In London, we spent hours of senior leadership time in meetings with the governing body and its committees. On the Isle of Man, I have six governors, including one parent and one teacher. The remaining four are directly elected by the electoral constituencies (known as sheadings) to serve on the Board of Education.

With such a small team, meetings, held four times a year, are relatively short and there is little need for separate committees. With the introduction of performance management in 2000, we established a pay and performance committee, which meets once a year to review my objectives and monitor the performance management systems in the school.

The role of the governing body has been evolving recently as we have become more influenced by changes in England. However, legally there is still little genuine accountability as governors are not responsible for financial management. The governors have a greater role in staff appointments than in England – until recently all six were involved at every interview, even for an NQT post – but otherwise they act as critical friends to the school.

We must be the only place in the British Isles to determine school holidays and staff training days on the basis of motorcycle races. With roads closed in June and early September for the TT and Manx Grand Prix, the school closure dates are fixed for the island and schools have no discretion.

Financial management

When I arrived in 1998, the DE had just introduced delegated financial management (DFM) for secondary schools. The budget is delegated to the headteacher, not to the governors. As with local management of schools (LMS), this means that the school can make its own decisions about how to spend the budget. However, unlike LMS, there are restrictions as to the amounts involved for any one purchase and we do not have our own cheque book.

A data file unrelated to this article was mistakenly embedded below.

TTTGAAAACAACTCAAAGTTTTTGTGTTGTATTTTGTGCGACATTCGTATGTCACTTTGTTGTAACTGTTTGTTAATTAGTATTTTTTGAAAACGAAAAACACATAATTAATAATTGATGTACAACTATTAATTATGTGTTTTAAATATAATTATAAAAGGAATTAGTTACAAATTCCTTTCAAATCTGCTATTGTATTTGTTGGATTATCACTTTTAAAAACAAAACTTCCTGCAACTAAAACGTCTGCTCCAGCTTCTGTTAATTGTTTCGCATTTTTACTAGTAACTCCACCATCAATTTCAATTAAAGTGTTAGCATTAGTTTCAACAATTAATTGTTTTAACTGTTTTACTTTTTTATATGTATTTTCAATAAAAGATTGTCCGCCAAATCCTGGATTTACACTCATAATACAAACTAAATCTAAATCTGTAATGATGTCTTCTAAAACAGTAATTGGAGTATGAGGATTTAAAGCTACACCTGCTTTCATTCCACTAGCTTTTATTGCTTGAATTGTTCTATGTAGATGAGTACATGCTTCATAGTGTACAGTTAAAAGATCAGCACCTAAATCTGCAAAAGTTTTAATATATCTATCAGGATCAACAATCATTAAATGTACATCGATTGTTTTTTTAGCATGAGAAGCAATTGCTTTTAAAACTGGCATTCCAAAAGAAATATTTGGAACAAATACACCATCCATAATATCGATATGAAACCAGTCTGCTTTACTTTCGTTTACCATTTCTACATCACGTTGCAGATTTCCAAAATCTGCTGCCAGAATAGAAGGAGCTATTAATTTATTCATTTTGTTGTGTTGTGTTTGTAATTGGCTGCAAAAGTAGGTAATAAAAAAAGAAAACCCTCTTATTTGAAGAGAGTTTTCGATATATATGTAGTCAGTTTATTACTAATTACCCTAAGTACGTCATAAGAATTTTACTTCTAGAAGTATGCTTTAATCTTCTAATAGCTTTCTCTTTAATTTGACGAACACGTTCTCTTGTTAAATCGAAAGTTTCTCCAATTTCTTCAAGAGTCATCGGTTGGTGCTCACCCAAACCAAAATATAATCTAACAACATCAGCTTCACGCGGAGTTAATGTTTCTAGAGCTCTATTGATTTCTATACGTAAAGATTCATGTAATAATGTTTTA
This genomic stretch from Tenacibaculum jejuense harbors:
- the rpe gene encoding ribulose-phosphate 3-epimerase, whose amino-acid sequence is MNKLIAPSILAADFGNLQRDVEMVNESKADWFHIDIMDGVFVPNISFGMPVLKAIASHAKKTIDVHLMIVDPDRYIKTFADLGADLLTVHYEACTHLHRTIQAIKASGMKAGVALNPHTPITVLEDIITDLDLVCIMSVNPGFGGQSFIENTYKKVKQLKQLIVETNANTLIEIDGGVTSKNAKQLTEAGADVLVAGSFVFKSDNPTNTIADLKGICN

One of the bizarre aspects of the system is that the finance department can alter our budget without informing us. They manage the payroll and have to make any payments on our instruction, no matter how small. In fact, they then forward the instruction to treasury so we have triple accounting. We cannot commit any money until it has been put into the computer system, which can also lead to delays. This is probably the area of greatest frustration for school leaders. It is a challenge to plan a budget when you do not know until March what the indicative budget will be. The concept of three-year budgets is not even on the agenda for discussion.

While heads manage the school budget, including provision of meals and building maintenance, capital expenditure is still led by the DE. This means that any extensions or major spending on the building have to be planned centrally and approved by central government. All capital schemes have to be submitted to Tynwald, the Manx parliament, at each stage – from initial provisional plans to final approval of contractors from tenders. This involves lengthy timescales so, for example, we are finally due to start building an extension originally conceived prior to my appointment.

In the intervening time, needs have completely changed but it is still known as the ‘humanities extension’ even though it will now be for performing arts, as changing the title could have jeopardised gaining Tynwald consent! There is no thought of PFI or Building Schools for the Future – cause for celebration or should we be campaigning?